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Keith Rowley

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· The Aquarius Key, A Novel of the Occult

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Books by Keith Rowley
  Broken Soul
by Keith Rowley
Thursday, July 12, 2012
Rated "G" by the Author.

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Recent poems by Keith Rowley
•  Warrior Of The Dark
•  In the Beginning
•  The Shadows of Ignorance
•  Farewell my brother
•  Night's Edge
           >> View all 61

A terribly sad image of a lost and lonely soul just entered my head and this came pouring out. I'll probably work on it more, but the image evoked great pity in me and I need to post this right now...
PS: I renamed this on some good advice from a kind reviewer, Diana Legun - thank you Diana.

A broken woman with a broken heart
Loads up her life on a broken cart
Reaching for the love of a long lost day
For the laughter of children the dark took away
A flash of bright memory of candles and gold
Of Bright smiling faces in days bright and cold
Of the strength and the warmth that kept cold at bay
In the days of her beauty that the dark took away
Ashamed deep inside of what she’s become
Of the marks on her arms and the stench of cheap rum
She thinks of the love of her parents that day
When the dark came inside and took them away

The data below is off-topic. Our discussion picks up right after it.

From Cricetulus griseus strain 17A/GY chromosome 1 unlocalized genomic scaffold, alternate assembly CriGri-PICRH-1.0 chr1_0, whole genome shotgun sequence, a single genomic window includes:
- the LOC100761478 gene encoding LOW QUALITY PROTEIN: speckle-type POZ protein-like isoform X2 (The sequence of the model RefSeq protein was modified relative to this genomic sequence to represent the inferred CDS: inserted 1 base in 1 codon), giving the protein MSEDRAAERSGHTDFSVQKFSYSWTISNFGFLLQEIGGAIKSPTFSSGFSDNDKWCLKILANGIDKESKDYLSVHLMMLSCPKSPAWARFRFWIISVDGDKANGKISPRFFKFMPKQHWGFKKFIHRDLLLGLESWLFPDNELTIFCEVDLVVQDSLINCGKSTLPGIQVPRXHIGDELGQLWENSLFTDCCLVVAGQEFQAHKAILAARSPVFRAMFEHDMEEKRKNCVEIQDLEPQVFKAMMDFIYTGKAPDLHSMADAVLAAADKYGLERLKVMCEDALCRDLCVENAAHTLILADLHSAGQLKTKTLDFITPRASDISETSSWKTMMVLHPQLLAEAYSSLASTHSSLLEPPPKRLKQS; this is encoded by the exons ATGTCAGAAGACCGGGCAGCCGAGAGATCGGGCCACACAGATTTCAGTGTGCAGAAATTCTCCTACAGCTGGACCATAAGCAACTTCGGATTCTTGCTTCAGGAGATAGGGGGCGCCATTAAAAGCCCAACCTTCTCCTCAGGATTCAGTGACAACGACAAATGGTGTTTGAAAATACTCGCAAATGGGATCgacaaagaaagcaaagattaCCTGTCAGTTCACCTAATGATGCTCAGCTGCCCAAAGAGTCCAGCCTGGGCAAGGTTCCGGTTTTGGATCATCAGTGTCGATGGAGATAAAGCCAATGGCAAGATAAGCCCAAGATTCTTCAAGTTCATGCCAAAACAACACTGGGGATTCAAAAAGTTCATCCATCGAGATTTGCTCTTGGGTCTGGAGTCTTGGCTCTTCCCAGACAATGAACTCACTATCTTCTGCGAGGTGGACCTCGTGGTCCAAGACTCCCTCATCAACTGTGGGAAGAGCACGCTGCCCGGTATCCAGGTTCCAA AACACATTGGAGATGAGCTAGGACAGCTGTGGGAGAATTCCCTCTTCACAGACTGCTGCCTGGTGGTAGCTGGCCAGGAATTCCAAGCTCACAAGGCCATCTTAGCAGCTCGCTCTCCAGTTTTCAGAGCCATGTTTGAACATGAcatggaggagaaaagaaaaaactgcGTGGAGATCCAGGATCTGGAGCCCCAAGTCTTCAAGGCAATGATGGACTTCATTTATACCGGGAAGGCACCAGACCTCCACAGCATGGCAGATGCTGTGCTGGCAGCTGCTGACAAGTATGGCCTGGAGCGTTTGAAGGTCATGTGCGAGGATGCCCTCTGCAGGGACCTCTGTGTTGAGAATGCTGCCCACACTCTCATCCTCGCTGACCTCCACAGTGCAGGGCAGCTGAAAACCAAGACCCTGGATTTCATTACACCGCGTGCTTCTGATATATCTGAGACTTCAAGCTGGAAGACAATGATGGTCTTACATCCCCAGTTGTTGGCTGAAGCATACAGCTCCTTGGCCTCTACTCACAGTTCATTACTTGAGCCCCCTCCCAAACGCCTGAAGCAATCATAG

There now she sits in the door of a shop
The cart’s loaded up but she has to stop
She knows she must go on into the day
Looking for hope that the dark took away
She shivers, draws tight the thin fabric she wears
And cries as the scruffy old blouse rips and tears
Remembering wardrobes of furs smooth and grey
In her grand house that the dark took away
Old is her face but see when she smiles
The beauty of youth still shines through her eyes
Recalling the days when men queued for a day
For a glimpse of the love-light the dark took away
The snow swirls around her and she blends with the chill
A desperate old woman with a cart on a hill
Will no one please love her, take her in for a day
Or are we the darkness that throws her away 





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Reviewed by Lark Pogue
It's not often that something stirs me this much, maybe because many of us could be a heartbeat away from this reality. This really heightened my senses (goose bumps!)
Reviewed by Andre Bendavi ben-YEHU
What makes the history of a Poet is not the number of pages written, but the number of souls inspired by her or his work.

Poet Keith Rowley, Your Quill leads one to cerebration, intellectual sublimation; and ontological wisdom.

"Broken Soul" inspires, edifies and shows why... It brings an assurance that "when we understand that we are the Human Race, there will be no places for Eris and Ares on this planet."

Healthy long life through a blissful creative living!

In respect and appreciation,

Andre Emmanuel Bendavi ben-YEHU
Reviewed by Deborah Tornillo
Are we the darkness that throws her away......very intriguing, BUT there is always light at the end of the tunnel - it's called Hope and all souls thrive on it!

God Bless You,
Reviewed by Kathleen Janz-Anderson
A magnificent piece that can be taken in many different ways. All that's left after a horrible turn, is shame, and darkness, and the memories of better days. I just don't understand why in this United States of America that we let it happen. They make their own choices, yes, but not in the right state of mind.
Reviewed by richard cederberg